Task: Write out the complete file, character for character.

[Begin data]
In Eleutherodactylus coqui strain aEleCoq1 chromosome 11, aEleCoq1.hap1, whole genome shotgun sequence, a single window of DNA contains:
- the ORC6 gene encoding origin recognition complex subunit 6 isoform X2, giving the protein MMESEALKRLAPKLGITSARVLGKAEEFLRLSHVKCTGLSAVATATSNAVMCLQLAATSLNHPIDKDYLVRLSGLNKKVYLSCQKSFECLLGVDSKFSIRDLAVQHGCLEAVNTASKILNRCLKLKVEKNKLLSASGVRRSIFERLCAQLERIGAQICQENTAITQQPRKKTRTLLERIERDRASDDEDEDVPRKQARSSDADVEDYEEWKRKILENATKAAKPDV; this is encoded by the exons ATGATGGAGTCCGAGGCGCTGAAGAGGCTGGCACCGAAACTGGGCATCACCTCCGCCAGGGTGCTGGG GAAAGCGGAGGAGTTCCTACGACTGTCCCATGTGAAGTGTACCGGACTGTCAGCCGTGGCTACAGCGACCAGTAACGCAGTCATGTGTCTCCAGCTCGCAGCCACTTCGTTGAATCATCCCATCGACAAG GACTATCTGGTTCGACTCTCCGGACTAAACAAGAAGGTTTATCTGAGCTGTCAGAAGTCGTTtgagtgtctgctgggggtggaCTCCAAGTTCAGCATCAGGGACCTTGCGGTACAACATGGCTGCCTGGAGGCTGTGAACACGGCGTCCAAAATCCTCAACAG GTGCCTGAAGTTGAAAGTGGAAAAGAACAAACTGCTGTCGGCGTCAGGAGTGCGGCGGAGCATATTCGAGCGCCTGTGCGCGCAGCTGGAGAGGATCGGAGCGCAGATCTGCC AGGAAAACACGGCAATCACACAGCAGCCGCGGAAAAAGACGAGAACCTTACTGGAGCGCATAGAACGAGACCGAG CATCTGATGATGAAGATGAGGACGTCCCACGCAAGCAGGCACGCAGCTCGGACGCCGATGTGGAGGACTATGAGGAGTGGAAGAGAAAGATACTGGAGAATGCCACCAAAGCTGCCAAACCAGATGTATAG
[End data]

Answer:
In Eleutherodactylus coqui strain aEleCoq1 chromosome 11, aEleCoq1.hap1, whole genome shotgun sequence, a single window of DNA contains:
- the ORC6 gene encoding origin recognition complex subunit 6 isoform X2, giving the protein MMESEALKRLAPKLGITSARVLGKAEEFLRLSHVKCTGLSAVATATSNAVMCLQLAATSLNHPIDKDYLVRLSGLNKKVYLSCQKSFECLLGVDSKFSIRDLAVQHGCLEAVNTASKILNRCLKLKVEKNKLLSASGVRRSIFERLCAQLERIGAQICQENTAITQQPRKKTRTLLERIERDRASDDEDEDVPRKQARSSDADVEDYEEWKRKILENATKAAKPDV; this is encoded by the exons ATGATGGAGTCCGAGGCGCTGAAGAGGCTGGCACCGAAACTGGGCATCACCTCCGCCAGGGTGCTGGG GAAAGCGGAGGAGTTCCTACGACTGTCCCATGTGAAGTGTACCGGACTGTCAGCCGTGGCTACAGCGACCAGTAACGCAGTCATGTGTCTCCAGCTCGCAGCCACTTCGTTGAATCATCCCATCGACAAG GACTATCTGGTTCGACTCTCCGGACTAAACAAGAAGGTTTATCTGAGCTGTCAGAAGTCGTTtgagtgtctgctgggggtggaCTCCAAGTTCAGCATCAGGGACCTTGCGGTACAACATGGCTGCCTGGAGGCTGTGAACACGGCGTCCAAAATCCTCAACAG GTGCCTGAAGTTGAAAGTGGAAAAGAACAAACTGCTGTCGGCGTCAGGAGTGCGGCGGAGCATATTCGAGCGCCTGTGCGCGCAGCTGGAGAGGATCGGAGCGCAGATCTGCC AGGAAAACACGGCAATCACACAGCAGCCGCGGAAAAAGACGAGAACCTTACTGGAGCGCATAGAACGAGACCGAG CATCTGATGATGAAGATGAGGACGTCCCACGCAAGCAGGCACGCAGCTCGGACGCCGATGTGGAGGACTATGAGGAGTGGAAGAGAAAGATACTGGAGAATGCCACCAAAGCTGCCAAACCAGATGTATAG